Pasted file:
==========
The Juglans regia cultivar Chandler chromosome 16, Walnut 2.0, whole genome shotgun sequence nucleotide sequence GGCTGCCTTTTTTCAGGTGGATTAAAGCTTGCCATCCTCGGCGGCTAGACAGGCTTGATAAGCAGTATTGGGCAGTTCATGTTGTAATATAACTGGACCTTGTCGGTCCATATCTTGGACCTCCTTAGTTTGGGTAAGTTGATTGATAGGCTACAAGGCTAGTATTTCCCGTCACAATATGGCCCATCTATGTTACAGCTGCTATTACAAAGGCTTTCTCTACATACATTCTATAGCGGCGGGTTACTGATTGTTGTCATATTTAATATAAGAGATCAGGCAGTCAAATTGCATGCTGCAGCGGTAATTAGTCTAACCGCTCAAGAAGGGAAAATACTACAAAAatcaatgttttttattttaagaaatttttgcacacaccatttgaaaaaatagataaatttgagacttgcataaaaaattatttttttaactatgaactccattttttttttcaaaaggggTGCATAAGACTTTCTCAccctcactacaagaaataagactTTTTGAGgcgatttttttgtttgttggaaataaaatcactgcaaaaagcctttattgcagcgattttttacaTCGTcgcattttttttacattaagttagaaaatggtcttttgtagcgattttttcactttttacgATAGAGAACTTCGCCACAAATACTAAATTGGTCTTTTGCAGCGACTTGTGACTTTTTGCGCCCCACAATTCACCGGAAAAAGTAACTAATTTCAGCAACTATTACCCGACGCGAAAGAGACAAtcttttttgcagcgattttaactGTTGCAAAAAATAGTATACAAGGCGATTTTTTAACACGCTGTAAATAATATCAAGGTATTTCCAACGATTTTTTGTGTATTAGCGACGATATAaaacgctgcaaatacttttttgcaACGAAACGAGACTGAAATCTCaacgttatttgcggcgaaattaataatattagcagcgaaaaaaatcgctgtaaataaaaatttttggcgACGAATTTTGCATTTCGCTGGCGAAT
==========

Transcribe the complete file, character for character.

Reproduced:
The Juglans regia cultivar Chandler chromosome 16, Walnut 2.0, whole genome shotgun sequence nucleotide sequence GGCTGCCTTTTTTCAGGTGGATTAAAGCTTGCCATCCTCGGCGGCTAGACAGGCTTGATAAGCAGTATTGGGCAGTTCATGTTGTAATATAACTGGACCTTGTCGGTCCATATCTTGGACCTCCTTAGTTTGGGTAAGTTGATTGATAGGCTACAAGGCTAGTATTTCCCGTCACAATATGGCCCATCTATGTTACAGCTGCTATTACAAAGGCTTTCTCTACATACATTCTATAGCGGCGGGTTACTGATTGTTGTCATATTTAATATAAGAGATCAGGCAGTCAAATTGCATGCTGCAGCGGTAATTAGTCTAACCGCTCAAGAAGGGAAAATACTACAAAAatcaatgttttttattttaagaaatttttgcacacaccatttgaaaaaatagataaatttgagacttgcataaaaaattatttttttaactatgaactccattttttttttcaaaaggggTGCATAAGACTTTCTCAccctcactacaagaaataagactTTTTGAGgcgatttttttgtttgttggaaataaaatcactgcaaaaagcctttattgcagcgattttttacaTCGTcgcattttttttacattaagttagaaaatggtcttttgtagcgattttttcactttttacgATAGAGAACTTCGCCACAAATACTAAATTGGTCTTTTGCAGCGACTTGTGACTTTTTGCGCCCCACAATTCACCGGAAAAAGTAACTAATTTCAGCAACTATTACCCGACGCGAAAGAGACAAtcttttttgcagcgattttaactGTTGCAAAAAATAGTATACAAGGCGATTTTTTAACACGCTGTAAATAATATCAAGGTATTTCCAACGATTTTTTGTGTATTAGCGACGATATAaaacgctgcaaatacttttttgcaACGAAACGAGACTGAAATCTCaacgttatttgcggcgaaattaataatattagcagcgaaaaaaatcgctgtaaataaaaatttttggcgACGAATTTTGCATTTCGCTGGCGAAT